The article, “Task force suggests tax increase” on property owners, finally spurred me to write.

Repeatedly, there are efforts and plans to add taxes for some “good” cause or another.

Food is on the suggestion list, per earlier reports. How can they justify taxing food and other essential items that sustain life itself?

And I’m sure many other items are to be added. But no one appears to add a provision to exempt those on fixed incomes.

Senior citizens are mostly on fixed incomes. Do any of these people suggesting new taxes realize this?

Ten dollars here, $15 there, and the “Oh, it’s just a few dollars” more, year after year. These add up and never go away once in place.

Social Security payments are predicted to decrease in the future, so what is the plan to protect seniors from poverty and being displaced from their homes?

Those who are suggesting tax increases need to tell us voters what your plan is to protect seniors. Do you expect us to just roll over and give in?

STANLEY D. TARNECKY

Terns Nest Road

Charleston

Overpopulation

In the April 22 Post and Courier, Chelsea Follett wrote a column on population growth.

The commentary ends with the line, “Whatever problems we face in the future, it is human ingenuity that will need to rise to the occasion.”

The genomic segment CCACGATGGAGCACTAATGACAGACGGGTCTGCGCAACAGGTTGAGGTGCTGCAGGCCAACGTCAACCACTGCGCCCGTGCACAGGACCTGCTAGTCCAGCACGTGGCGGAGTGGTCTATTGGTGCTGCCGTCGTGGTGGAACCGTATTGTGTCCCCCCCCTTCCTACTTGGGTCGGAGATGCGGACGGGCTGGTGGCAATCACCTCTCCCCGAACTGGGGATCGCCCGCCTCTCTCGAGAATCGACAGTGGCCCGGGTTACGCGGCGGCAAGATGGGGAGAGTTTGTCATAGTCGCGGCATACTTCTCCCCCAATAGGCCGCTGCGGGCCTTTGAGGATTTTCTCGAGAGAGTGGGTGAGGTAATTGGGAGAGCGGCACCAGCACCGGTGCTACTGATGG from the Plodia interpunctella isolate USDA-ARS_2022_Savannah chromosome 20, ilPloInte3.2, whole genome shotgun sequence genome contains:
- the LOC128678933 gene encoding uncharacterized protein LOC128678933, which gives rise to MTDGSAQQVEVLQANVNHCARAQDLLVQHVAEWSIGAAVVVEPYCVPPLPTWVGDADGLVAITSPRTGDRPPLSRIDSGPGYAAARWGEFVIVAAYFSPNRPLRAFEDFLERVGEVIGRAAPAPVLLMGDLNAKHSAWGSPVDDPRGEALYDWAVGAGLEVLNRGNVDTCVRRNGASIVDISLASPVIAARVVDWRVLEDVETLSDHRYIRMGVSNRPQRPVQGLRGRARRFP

Follett fails to describe

how ingenuity will solve overpopulation.

We are on track to need resources equivalent to 1.51 Earths to be able to support the population.

So is ingenuity enough?

Probably not in the way Follett describes.

She doesn’t take into account the vast amount of resources we consume and assumes we can solve a multitude of problems that have taken nature eons to solve.

Nature provides ecological services such as water purification, flood mitigation and soil enrichment.

Destroying nature means losing these services, and human solutions are needed.

Food production accounts for about 25 percent of energy consumption in the United States.

Meat-heavy diets, which require 10 times more energy to produce than vegetarian diets, have become the norm.

Wouldn’t it be more efficient to preserve nature and eat more efficiently?

It is hard to refute what Follett says in the article. Yes, growth rates are lower, and humans do have better access to commodities and are ingenious at solving problems.